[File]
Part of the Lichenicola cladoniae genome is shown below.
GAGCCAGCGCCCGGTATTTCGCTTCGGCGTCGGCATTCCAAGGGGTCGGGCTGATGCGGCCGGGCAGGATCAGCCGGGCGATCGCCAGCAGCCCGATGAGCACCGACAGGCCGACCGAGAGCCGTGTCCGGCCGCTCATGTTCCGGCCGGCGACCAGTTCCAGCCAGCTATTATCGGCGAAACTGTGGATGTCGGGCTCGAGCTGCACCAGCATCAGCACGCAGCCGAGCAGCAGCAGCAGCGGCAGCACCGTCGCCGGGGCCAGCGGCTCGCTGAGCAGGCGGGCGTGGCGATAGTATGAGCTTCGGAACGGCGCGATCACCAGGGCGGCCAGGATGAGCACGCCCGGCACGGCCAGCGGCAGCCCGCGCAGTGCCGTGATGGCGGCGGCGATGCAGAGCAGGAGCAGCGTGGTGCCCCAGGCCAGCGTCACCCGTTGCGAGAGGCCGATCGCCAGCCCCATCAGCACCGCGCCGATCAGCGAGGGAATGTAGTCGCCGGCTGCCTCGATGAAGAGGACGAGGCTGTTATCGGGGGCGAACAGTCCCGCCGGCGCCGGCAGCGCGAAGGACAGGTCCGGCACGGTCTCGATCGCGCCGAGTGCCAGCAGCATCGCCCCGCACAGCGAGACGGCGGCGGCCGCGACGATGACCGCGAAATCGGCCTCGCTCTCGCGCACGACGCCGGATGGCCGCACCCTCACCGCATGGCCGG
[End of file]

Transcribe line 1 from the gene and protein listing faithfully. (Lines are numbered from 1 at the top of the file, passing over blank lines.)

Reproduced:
Part of the Lichenicola cladoniae genome is shown below.